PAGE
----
Carter is the chairman of the International and Global Affairs faculty at Harvard University’s John F. Kennedy School of Government. He served as assistant secretary of defense for International Security Policy from 1993 to 1996.
If confirmed to the post held by John Young since 2007, Carter would oversee a sweeping defense acquisition reform effort.
Defense Secretary Robert M. Gates has called overhauling the way the department buys goods and services and manages taxpayer dollars one of the biggest challenges it faces.
“A risk-averse culture, a litigious process, parochial interests, excessive and changing requirements, budget churn and instability and sometimes adversarial relationships” within the department and other parts of government have made acquisition reform a priority, Gates said last month during a Senate Armed Services Committee hearing.
If confirmed as undersecretary, Carter would be the point man in the difficult procurement decisions Gates told the senators would begin with Obama’s fiscal 2010 defense budget request.
“One thing we have known for many months is that the spigot of defense spending that opened on 9/11 is closing,” Gates said at the hearing. “Two major campaigns ongoing, the economic crisis and resulting budget pressures will force hard choices on this department.”
Carter, who has a doctorate in physics, directed military planning during the 1994 crisis over North Korea’s nuclear weapons program, according to a statement released by the White House. He was instrumental in removing all nuclear weapons from Ukraine, Kazakhstan and Belarus, and he directed the establishment of defense and intelligence relationships with former Soviet nations at the end of the Cold War.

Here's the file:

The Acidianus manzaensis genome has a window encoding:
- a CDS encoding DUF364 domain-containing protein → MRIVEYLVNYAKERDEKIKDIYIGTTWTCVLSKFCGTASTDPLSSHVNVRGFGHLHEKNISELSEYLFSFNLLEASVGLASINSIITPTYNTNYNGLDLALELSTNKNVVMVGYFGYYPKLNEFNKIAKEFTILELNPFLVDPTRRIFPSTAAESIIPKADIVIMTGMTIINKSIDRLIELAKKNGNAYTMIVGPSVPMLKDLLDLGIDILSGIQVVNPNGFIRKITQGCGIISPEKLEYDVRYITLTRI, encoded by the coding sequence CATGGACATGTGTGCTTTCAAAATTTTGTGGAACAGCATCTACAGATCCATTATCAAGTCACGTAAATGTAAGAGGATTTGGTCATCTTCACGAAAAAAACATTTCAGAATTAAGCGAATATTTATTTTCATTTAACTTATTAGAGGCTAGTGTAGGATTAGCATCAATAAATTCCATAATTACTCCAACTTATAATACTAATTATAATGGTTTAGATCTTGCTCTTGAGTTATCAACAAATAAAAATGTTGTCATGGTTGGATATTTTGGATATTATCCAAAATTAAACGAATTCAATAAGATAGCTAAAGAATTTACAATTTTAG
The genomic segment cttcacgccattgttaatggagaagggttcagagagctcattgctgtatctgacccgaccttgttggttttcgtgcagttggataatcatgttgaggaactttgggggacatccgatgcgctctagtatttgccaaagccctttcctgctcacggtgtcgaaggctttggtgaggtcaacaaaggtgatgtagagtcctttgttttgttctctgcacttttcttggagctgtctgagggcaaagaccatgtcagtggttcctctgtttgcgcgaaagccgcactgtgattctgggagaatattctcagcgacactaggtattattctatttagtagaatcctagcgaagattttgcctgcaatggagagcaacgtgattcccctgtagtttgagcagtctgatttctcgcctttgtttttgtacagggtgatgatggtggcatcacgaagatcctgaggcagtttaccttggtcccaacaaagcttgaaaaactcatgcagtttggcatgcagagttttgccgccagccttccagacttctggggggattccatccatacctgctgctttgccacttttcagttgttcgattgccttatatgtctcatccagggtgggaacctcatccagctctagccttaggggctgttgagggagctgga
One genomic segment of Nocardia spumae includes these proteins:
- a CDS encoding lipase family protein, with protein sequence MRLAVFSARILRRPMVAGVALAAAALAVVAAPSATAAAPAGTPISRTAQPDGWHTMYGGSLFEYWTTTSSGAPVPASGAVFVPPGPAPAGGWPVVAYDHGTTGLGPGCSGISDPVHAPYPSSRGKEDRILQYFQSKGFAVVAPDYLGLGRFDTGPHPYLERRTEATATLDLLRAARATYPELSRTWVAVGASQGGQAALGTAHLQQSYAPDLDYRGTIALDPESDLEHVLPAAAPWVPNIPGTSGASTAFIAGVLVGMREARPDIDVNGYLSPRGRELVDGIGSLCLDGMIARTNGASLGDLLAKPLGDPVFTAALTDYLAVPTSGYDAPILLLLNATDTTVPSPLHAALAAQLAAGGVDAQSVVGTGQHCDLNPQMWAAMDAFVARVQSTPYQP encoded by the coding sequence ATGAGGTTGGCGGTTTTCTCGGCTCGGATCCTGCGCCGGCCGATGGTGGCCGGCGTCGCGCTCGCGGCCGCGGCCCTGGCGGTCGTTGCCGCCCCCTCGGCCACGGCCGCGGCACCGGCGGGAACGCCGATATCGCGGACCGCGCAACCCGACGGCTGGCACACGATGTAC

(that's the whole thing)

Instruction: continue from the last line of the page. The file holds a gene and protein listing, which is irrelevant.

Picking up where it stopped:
He also participated in negotiations that led to the deployment of Russian troops as part of the Bosnia Peace Plan Implementation Force.
Carter managed the Cooperative Threat Reduction program aimed at eliminating nuclear, chemical and biological weapons of the former Soviet Union, and he directed the Nuclear Posture Review and oversaw the Defense Department’s Counterproliferation Initiative. He also directed the reform of the department’s national security export controls.
In 1997, Carter co-chaired the Catastrophic Terrorism Study Group with former CIA Director John M. Deutch, urging greater attention to the terrorist threat. From 1998 to 2000, he was deputy to former Defense Secretary William J. Perry in the North Korea Policy Review, and traveled with Perry to Pyongyang. From 2001 to 2002, he served on the National Academy of Sciences Committee on Science and Technology for Countering Terrorism and advised on the creation of the Homeland Security Department.
Carter is a two-time recipient of the Department of Defense Distinguished Service Medal, the department’s highest award. In addition to his current position at the Kennedy School, Carter is co-director of the Preventive Defense Project, serving along with Perry. The project is a research collaboration between Harvard and Stanford universities.